Hindi, F.S. (2012). How Attention to Interoception Can Inform Dance/Movement Therapy. American Journal of Dance Therapy
Pillatos, O., et al. (2005). On the relationship between interoceptive awareness, emotional experience, and brain processes. Brain Research Cognitive Brain Research.
Seth, A.K. (2013). Interoceptive inference, emotion, and the embodied self. Trends in Cognitive Science.
Craig, A.D. (2002). How do you feel? Interoception; in sence of the physiological condition of the body. Nature Reviews. Neuroscience. Craig, A. (2003). Interoception: the sense of the physiological condition of the body. Current Opinion in Neurobiology.
Boulenger, V., et al. (2009). Grasping ideas with the motor system: Semantic somatotopy in idiom comprehension. Cerebral Cortex.
Critchley, H.D., & Nagai, Y. (2012). How Emotions Are Shaped by Bodily States. Emotion Review.
Cameron, O.G. (2001). Interoception: the inside story – a model for psychosomatic processes. Psychosomatic Medicine
Riketta, M. (2005). Cognitive differentiation between self, ingroup and outgroup: The roles of identification and perceived intergroup conflict. European Journal of Social Psychology.
Marmeleira, J. (2013). An examination of the mechanisms underlying the effects of physical activity on brain and cognition. European Review of Aging and Physical Activity.
Storch, Cantieni, Hüther, Tschacher (2017). "Embodiment - Wechselwirkung von Körper und Psyche verstehen und nutzen"
Neuroplasticity (brain expansion by movement therapy)
Neuroplasticity - The expansion of the brain by movement therapy and stimulation of human interaction
In this case, the correlations of neuroplasticity and the expansion of synaptic connections is the most difficult area of scientific evidence. The inclusion of musical effects, movement effects and embodiment effects of Neurotango® makes it difficult to verify the different impacts on neuroplasticity. Each individual area cannot be examined selectively. Therefore, studies are available that have investigated the benefits and connection of neural enhancement with each area. All 3 areas (music, movement, communication), as well as rhythm, have positive effects on the neural network.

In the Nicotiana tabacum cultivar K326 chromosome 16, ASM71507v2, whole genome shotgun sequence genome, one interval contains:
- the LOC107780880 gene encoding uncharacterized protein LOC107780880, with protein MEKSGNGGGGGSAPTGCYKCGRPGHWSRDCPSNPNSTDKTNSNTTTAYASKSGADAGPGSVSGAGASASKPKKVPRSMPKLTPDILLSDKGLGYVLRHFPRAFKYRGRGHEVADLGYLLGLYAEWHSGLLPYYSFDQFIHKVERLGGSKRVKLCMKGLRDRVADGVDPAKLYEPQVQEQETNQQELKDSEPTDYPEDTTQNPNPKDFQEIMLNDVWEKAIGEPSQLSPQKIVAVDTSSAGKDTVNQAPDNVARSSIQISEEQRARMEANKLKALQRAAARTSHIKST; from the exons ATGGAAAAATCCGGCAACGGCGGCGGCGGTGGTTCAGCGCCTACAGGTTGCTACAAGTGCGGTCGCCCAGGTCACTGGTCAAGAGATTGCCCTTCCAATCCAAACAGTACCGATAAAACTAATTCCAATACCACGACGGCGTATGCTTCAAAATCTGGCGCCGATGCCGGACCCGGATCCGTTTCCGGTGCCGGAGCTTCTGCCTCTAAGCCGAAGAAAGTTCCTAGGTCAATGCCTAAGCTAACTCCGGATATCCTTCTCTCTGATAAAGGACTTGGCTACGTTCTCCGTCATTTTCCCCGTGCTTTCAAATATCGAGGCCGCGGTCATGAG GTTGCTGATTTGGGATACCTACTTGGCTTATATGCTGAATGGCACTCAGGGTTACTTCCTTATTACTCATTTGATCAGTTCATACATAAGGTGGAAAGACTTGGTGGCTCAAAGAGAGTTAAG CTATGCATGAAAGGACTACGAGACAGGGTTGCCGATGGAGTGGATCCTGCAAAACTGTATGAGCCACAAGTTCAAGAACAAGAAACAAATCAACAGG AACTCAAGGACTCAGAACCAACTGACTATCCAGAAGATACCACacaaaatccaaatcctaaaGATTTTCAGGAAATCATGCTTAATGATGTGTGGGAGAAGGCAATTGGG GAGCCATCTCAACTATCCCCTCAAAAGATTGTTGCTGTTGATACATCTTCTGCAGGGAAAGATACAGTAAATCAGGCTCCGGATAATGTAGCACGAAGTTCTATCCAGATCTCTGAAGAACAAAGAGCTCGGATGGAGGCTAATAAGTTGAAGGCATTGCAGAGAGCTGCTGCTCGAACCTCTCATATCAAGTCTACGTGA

Bernhardt, B.C., &Singer, T. (2012). The neural basis of empathy. Annual Review of Neuroscience
Shebani, Z., Pulvermüller, F. (2013). Moving the hands and feet specifically impairs working memory for arm- and leg-related action words. Cortex.
Kringelbach, M.L., & Berridge, K.C. (2009), Towards a functional neuroanatomy of pleasure and happiness. Trends in Cognitive Science.
Ernst, J., et al. (2013). Interoceptive awareness enhances neural activity during empathy. Human Brain Mapping.
Müller, P., et al. (2017). Evolution of neuroplasticity in response to physical activity in old age: The case of dancing. Frontiers in Aging Neuroscience.
Myers, N. (2012). Dance Your PhD: Embodied Animations, Body Experiments, and the Affective Entanglements of Life Science Research.
Critchley, H.D. (2009). Psychophysiology of neutral, cognitive, and affective integration; fMRI and autonomic indicants. International Journal of Psychophysiology; Official Journal of the International Organization of Psychophysiology.
Fukui, H., & Toyoshima, K. (2008). Music facilitates the neurogenesis, regeneration, and repair of neurons. Medical Hypotheses.
Fukushima, H., et al. (2011). Association between interoception and empathy: evidence from heartbeat-evoked brain potential. International Journal of Psychophysiology.
Ramon y Cajal, S. (1906). The structure and connexions of neurons. Nobel Lectures: Physiology or Medicine 1901.1921 (1976).